Effective Sitemaps From the User Experience Perspective

Let’s talk about sitemaps and how we use sitemaps during our website design process. We use sitemaps as part of the strategy phase. I will focus on a visual sitemap instead of sitemaps XML files, which would happen later in the development process.

Visual sitemaps show the structure of the site contents. The structure is organized to best flow for user experience.

Visual sitemaps have many benefits:

  • Sorting information
  • Streamlining user experience
  • Optimizing communication between design and development

Making a sitemap

We mainly create sitemaps for our clients’ new websites or if we’re redesigning website navigation.

The first step: We interview our clients to find their primary goals related to the website. Once we know what they want to highlight to their users, what actions they want their users to take, and what information they want to display, we are able to proceed.

After that, some sitemaps are very simple and straightforward (like the one above) and clients often have an idea that can help guide us. Other sitemaps are more complicated.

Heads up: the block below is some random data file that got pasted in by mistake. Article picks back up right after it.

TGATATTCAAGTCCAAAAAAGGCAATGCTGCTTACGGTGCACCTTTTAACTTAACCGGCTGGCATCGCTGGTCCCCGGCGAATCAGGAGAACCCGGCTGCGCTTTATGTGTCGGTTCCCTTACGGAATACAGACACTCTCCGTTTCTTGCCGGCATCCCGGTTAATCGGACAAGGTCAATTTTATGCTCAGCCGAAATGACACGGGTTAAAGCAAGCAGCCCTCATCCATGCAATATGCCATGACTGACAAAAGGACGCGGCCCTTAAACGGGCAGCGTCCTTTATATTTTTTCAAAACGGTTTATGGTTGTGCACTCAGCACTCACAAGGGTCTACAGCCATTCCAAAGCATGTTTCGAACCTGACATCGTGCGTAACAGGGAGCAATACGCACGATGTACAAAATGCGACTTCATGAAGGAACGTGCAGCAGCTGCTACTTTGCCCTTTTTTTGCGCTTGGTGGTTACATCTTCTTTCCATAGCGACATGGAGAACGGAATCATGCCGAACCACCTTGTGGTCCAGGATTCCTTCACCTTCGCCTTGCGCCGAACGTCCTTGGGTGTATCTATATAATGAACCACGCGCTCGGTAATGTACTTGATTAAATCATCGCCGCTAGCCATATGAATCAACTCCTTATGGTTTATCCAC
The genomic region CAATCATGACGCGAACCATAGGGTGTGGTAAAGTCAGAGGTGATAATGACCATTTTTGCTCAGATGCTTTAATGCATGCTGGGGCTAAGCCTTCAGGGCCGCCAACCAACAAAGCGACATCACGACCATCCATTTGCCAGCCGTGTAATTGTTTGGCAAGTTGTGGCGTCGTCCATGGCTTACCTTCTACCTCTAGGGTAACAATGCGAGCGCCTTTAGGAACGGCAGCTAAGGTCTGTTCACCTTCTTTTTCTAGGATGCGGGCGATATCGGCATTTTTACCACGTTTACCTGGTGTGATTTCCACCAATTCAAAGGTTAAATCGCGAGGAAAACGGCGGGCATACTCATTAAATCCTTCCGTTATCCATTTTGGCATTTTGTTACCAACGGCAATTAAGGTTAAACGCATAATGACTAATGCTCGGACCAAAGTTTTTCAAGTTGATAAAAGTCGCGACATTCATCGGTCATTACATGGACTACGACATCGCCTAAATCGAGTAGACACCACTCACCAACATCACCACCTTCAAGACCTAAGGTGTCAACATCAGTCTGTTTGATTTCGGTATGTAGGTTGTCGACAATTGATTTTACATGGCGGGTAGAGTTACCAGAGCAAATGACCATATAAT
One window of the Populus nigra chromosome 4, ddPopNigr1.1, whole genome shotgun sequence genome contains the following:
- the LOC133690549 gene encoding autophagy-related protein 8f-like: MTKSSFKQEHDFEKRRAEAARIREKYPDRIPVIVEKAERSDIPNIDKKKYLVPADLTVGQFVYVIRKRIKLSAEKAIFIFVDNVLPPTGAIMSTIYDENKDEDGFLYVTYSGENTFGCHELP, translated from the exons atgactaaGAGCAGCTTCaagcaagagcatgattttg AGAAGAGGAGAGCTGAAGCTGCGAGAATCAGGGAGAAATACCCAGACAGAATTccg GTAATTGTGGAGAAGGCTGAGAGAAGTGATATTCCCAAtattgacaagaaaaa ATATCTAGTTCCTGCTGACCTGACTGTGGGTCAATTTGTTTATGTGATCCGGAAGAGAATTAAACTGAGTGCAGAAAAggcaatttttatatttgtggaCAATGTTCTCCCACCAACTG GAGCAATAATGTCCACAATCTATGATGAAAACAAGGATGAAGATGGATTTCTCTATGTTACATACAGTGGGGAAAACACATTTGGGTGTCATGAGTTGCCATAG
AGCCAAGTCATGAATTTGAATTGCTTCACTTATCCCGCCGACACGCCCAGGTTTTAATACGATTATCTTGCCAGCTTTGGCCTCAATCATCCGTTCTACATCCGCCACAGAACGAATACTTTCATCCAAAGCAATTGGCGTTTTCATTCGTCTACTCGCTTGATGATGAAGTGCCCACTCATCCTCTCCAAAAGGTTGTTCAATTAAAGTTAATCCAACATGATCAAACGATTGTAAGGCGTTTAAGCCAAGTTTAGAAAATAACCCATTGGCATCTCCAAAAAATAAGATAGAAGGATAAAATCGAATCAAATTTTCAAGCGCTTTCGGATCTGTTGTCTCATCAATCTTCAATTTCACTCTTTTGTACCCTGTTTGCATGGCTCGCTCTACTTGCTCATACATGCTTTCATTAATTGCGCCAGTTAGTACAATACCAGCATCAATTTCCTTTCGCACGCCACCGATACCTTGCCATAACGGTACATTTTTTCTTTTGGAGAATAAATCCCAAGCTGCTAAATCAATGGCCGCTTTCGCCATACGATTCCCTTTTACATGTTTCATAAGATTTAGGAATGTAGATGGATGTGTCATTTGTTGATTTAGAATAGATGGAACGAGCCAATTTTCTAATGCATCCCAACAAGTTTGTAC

For complicated sitemaps we might collect content topics the client wants on their site and spend time categorizing them. Then they become pages. We tend to use a browser-based program, but I have also whipped out some sticky notes and a pen to organize topics into pages.

After we create the sitemap, we give it to the client to review. Clients, after all, are the experts in their field and would know best how their users would flow through the website. For example, perhaps the clients know that users would not gloss over pricing if it were nested underneath services.

Tools for Site Mapping

There are many ways to create a sitemap. You can keep it as simple as paper and pencil, but there are lots of great free programs out there. We recommend using whimsical.com. I like Whimsical because it has a free plan and is browser-based. Whimsical is easy to pick up, to collaborate with others, to share with clients, and to leave feedback. I mainly use their board feature for wireframing. They have great features that allow you to draw connections, add icons, create legends, and make comments.

Utilizing visual sitemaps impacts users and the website creation process. It outlines how the information will flow throughout the website and what are the primary pages and their sub-pages. They are great tools to make sure that the clients, your development team, and you are all on the same page.